Re: Value of technical writers - Sorry, boss is (mostly) right

Subject: Re: Value of technical writers - Sorry, boss is (mostly) right
From: Marjorie Hermansen-Eldard <meldard -at- ZZSOFT -dot- COM>
Date: Wed, 30 Dec 1998 13:24:40 -0700

To add just a couple quick words to Nora and Lorrie's comments:

Our new testing manager just came by my office to "sample" the candy jar. . . which has been a staple on my desk throughout my technical writing career. Yeah, yeah, I know it sounds cheesy but believe me, that candy jar has given me more openings and "how can I help you do your job better" opportunities than anything I've ever tried!

Lorrie, thanks for reminding WHY I do what I do and why I like it so much!

Happy New Year to all!

Marj Hermansen-Eldard
Senior Technical Writer
ZZSoft, Inc.

>>> "Staples, Lorrie" <Lorrie -dot- Staples -at- NEXTEL -dot- COM> 12/30 1:06 PM >>>
I'm mostly responding to Nora's last paragraph. She's right. We should
remember to "lighten up" & keep our sense of humor. This is true for
everything in life you encounter, not just your job.

A little secret to my success as a tech writer so far - - keep a jar of
assorted candy on your desk & leave it in an easily accessible place.
(Oh, yeah, don't use "crappy" candy - - go ahead, get the good stuff
like Hershey's, Jolly Ranchers, Tootsie Rolls) People around you will
stop by & ask (or stare at it while drooling <grin>) and there's your
opportunity to break the ice by telling them to help themselves. The
next time they stop by, I take a couple of seconds to show a personal
interest in them. Word of your candy jar will spread and chances are,
management will even stop by. What've you got to lose? A few bucks??
(I've even used my kids' rejected Halloween candy before - - they ate it
up at work!!) Within a visit or two to the candy jar, people will want
to know what you do for your job - - open door to showcase your
abilities. It's worked too many times!

One thing I've observed in the 2 weeks I've been reading these posts is
that we are a "tough" bunch, with a lot of cynicism thrown in for spice.
There's nothing wrong with the toughness. In fact, I think we tech
writers *have* to have that in order to do our jobs well, because we do
work with a lot of arrogant, ignorant people, who would steamroller us
if we let them. But there's the key - - if we *let* them.

I believe that the core success of that key *has* to come from within
you, the technical writer. You have to have genuine faith in your own
abilities before anyone else will notice & respect you, even if you are
just starting out as an entry-level TW. I don't think that that means
you have to walk around with an arrogant demeanor that pushes the idea
of "I know more about technical writing than you" on others, because
that will be misread as defensive or insecure.

Many times I've found that the people who treat me ignorantly are doing
it for one of several reasons: 1) they've never worked with a technical
writer before and thus need your diplomatic education and patience to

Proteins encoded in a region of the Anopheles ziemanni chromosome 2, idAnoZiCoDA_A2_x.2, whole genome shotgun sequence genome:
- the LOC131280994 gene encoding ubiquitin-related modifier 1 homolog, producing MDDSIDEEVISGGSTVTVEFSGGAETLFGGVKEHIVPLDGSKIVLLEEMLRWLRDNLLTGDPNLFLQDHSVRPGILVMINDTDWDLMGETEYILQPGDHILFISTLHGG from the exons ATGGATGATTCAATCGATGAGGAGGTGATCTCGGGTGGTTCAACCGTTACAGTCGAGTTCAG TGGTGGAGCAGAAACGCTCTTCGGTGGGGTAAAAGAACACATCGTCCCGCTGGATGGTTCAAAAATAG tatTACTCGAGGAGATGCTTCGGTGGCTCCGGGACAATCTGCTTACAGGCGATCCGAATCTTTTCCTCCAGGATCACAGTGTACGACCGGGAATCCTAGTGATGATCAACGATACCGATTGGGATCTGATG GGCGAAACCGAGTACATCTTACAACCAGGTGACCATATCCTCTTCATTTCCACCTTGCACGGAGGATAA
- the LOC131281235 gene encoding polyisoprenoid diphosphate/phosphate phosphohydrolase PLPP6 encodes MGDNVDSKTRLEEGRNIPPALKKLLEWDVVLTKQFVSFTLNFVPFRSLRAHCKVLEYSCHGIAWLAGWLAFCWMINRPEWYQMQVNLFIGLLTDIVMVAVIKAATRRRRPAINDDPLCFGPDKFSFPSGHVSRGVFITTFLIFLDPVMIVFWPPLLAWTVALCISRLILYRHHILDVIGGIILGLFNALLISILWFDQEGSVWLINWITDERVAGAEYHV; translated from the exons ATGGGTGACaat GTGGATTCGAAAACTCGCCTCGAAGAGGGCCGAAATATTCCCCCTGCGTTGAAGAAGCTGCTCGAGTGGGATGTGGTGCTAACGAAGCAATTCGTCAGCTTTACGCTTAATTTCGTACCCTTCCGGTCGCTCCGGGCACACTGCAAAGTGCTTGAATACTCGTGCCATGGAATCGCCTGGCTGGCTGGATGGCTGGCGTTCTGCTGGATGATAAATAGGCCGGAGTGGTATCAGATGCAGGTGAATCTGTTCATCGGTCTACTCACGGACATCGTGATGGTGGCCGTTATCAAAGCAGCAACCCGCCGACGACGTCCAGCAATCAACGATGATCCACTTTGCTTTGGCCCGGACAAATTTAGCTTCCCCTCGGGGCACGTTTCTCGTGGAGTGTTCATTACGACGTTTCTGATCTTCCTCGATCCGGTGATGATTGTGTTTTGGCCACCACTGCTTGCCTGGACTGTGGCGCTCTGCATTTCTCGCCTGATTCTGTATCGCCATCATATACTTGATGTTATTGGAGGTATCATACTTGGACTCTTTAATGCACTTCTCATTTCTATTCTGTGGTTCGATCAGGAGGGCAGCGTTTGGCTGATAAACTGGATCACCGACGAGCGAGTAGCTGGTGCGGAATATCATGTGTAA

understand your value, or 2) they have worked with a tech writer before
and had a bad experience which also will require your diplomatic
education and patience to shift their opinion, or 3) they felt insecure
about their own abilities and thus felt threatened by your "editing"
(which they interpreted as "critiquing") of their work.

I also am not naive enough to believe that, just because you have
demonstrated your abilities, that others will ever respect that.
Sometimes this is impossible to achieve. In those cases, give it your
best shot and then maybe it's time you looked for another job . . . As
a mentor I had once said - - "If it's/they're broke (sic) and can't or
won't fix, give up & move on!"

In summary of my opinion, if you feel you are treated ignorantly by
co-workers because of being "the tech writer", either you need to do
some diplomatic educating or maybe you should think about finding a
different job. There are companies all over the USA (& I would assume,
the world) who are desperate for our expertise. So, why put up with
ignorance? Just smile and tell yourself, "if they don't need my
capabilities, then there's someone else who does!" and go update your
resume. Even if you don't pursue getting another job after updating it,
it's a great ego boost!

Have a great day & keep your sense of humor!

Lorrie Staples
NEXTEL Communications
Technical Writer
IT Operations - Brookhollow
Lorrie -dot- Staples -at- nextel -dot- com

Nora Merhar wrote:


I think we should all try to take ourselves a little less seriously. I
am often surprised at the topics that appear to be life-or-death on
this forum. I know that the world could probably live without what I
do, and am tickled to death that I am well-paid for it and that it is
sometimes appreciated. And I leave the work at work, and go home and
live the life that my work is subsidizing. (uh-oh--now I KNOW no-one
on this list will ever hire me!)

Senior Technical Writer, Charles Industries, Ltd.
nmerhar -at- charlesindustries -dot- com

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